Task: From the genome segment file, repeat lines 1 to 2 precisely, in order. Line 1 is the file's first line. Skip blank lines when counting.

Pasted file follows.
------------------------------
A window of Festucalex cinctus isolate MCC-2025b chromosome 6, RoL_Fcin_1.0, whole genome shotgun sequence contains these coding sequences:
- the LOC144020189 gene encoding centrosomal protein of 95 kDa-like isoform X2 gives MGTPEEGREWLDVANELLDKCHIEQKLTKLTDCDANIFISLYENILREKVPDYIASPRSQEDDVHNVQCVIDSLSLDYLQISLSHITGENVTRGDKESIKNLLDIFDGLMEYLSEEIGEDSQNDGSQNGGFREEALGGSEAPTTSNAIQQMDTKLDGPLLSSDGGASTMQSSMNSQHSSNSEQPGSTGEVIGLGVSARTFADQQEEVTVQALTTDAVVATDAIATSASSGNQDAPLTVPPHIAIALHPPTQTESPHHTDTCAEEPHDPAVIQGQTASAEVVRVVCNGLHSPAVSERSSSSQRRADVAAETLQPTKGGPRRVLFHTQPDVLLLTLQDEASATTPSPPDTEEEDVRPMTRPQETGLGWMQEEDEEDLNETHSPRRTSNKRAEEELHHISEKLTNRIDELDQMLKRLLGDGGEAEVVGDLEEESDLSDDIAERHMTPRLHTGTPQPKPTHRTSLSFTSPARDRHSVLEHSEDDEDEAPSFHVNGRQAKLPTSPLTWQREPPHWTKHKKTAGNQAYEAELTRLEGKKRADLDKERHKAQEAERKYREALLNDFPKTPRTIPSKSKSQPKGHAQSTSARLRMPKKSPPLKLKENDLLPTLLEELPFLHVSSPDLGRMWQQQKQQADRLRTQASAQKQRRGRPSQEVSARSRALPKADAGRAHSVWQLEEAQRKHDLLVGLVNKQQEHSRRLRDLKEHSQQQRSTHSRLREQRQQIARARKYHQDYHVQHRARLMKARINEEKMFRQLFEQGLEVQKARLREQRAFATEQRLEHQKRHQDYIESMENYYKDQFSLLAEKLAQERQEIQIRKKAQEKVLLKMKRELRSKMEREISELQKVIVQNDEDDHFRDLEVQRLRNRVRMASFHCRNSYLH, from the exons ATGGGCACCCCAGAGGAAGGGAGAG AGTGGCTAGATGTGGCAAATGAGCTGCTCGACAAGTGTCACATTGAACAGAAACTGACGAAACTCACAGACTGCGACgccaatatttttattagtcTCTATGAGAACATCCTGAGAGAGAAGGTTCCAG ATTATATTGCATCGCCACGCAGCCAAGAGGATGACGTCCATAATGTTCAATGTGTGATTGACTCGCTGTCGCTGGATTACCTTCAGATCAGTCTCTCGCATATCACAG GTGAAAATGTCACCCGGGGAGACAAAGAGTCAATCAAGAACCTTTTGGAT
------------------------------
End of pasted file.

A window of Festucalex cinctus isolate MCC-2025b chromosome 6, RoL_Fcin_1.0, whole genome shotgun sequence contains these coding sequences:
- the LOC144020189 gene encoding centrosomal protein of 95 kDa-like isoform X2 gives MGTPEEGREWLDVANELLDKCHIEQKLTKLTDCDANIFISLYENILREKVPDYIASPRSQEDDVHNVQCVIDSLSLDYLQISLSHITGENVTRGDKESIKNLLDIFDGLMEYLSEEIGEDSQNDGSQNGGFREEALGGSEAPTTSNAIQQMDTKLDGPLLSSDGGASTMQSSMNSQHSSNSEQPGSTGEVIGLGVSARTFADQQEEVTVQALTTDAVVATDAIATSASSGNQDAPLTVPPHIAIALHPPTQTESPHHTDTCAEEPHDPAVIQGQTASAEVVRVVCNGLHSPAVSERSSSSQRRADVAAETLQPTKGGPRRVLFHTQPDVLLLTLQDEASATTPSPPDTEEEDVRPMTRPQETGLGWMQEEDEEDLNETHSPRRTSNKRAEEELHHISEKLTNRIDELDQMLKRLLGDGGEAEVVGDLEEESDLSDDIAERHMTPRLHTGTPQPKPTHRTSLSFTSPARDRHSVLEHSEDDEDEAPSFHVNGRQAKLPTSPLTWQREPPHWTKHKKTAGNQAYEAELTRLEGKKRADLDKERHKAQEAERKYREALLNDFPKTPRTIPSKSKSQPKGHAQSTSARLRMPKKSPPLKLKENDLLPTLLEELPFLHVSSPDLGRMWQQQKQQADRLRTQASAQKQRRGRPSQEVSARSRALPKADAGRAHSVWQLEEAQRKHDLLVGLVNKQQEHSRRLRDLKEHSQQQRSTHSRLREQRQQIARARKYHQDYHVQHRARLMKARINEEKMFRQLFEQGLEVQKARLREQRAFATEQRLEHQKRHQDYIESMENYYKDQFSLLAEKLAQERQEIQIRKKAQEKVLLKMKRELRSKMEREISELQKVIVQNDEDDHFRDLEVQRLRNRVRMASFHCRNSYLH, from the exons ATGGGCACCCCAGAGGAAGGGAGAG AGTGGCTAGATGTGGCAAATGAGCTGCTCGACAAGTGTCACATTGAACAGAAACTGACGAAACTCACAGACTGCGACgccaatatttttattagtcTCTATGAGAACATCCTGAGAGAGAAGGTTCCAG ATTATATTGCATCGCCACGCAGCCAAGAGGATGACGTCCATAATGTTCAATGTGTGATTGACTCGCTGTCGCTGGATTACCTTCAGATCAGTCTCTCGCATATCACAG GTGAAAATGTCACCCGGGGAGACAAAGAGTCAATCAAGAACCTTTTGGAT